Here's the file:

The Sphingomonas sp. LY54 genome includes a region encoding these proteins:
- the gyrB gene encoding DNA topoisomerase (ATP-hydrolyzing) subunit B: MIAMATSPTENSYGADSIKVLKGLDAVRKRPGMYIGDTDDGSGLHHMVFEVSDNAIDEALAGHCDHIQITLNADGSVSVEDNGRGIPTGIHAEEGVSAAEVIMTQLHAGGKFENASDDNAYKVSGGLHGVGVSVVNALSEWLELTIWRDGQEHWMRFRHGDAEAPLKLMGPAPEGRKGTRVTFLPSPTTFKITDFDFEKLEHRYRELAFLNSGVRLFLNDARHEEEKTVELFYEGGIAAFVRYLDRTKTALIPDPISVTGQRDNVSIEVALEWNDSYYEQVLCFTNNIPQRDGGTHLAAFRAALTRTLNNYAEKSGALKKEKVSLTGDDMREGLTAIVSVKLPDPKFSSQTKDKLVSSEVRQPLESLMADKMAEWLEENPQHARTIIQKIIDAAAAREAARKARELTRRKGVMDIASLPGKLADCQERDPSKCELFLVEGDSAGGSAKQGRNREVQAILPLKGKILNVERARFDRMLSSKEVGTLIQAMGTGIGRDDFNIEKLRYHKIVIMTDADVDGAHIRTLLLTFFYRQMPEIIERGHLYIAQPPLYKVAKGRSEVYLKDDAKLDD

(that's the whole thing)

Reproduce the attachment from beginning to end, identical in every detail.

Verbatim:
The Sphingomonas sp. LY54 genome includes a region encoding these proteins:
- the gyrB gene encoding DNA topoisomerase (ATP-hydrolyzing) subunit B: MIAMATSPTENSYGADSIKVLKGLDAVRKRPGMYIGDTDDGSGLHHMVFEVSDNAIDEALAGHCDHIQITLNADGSVSVEDNGRGIPTGIHAEEGVSAAEVIMTQLHAGGKFENASDDNAYKVSGGLHGVGVSVVNALSEWLELTIWRDGQEHWMRFRHGDAEAPLKLMGPAPEGRKGTRVTFLPSPTTFKITDFDFEKLEHRYRELAFLNSGVRLFLNDARHEEEKTVELFYEGGIAAFVRYLDRTKTALIPDPISVTGQRDNVSIEVALEWNDSYYEQVLCFTNNIPQRDGGTHLAAFRAALTRTLNNYAEKSGALKKEKVSLTGDDMREGLTAIVSVKLPDPKFSSQTKDKLVSSEVRQPLESLMADKMAEWLEENPQHARTIIQKIIDAAAAREAARKARELTRRKGVMDIASLPGKLADCQERDPSKCELFLVEGDSAGGSAKQGRNREVQAILPLKGKILNVERARFDRMLSSKEVGTLIQAMGTGIGRDDFNIEKLRYHKIVIMTDADVDGAHIRTLLLTFFYRQMPEIIERGHLYIAQPPLYKVAKGRSEVYLKDDAKLDD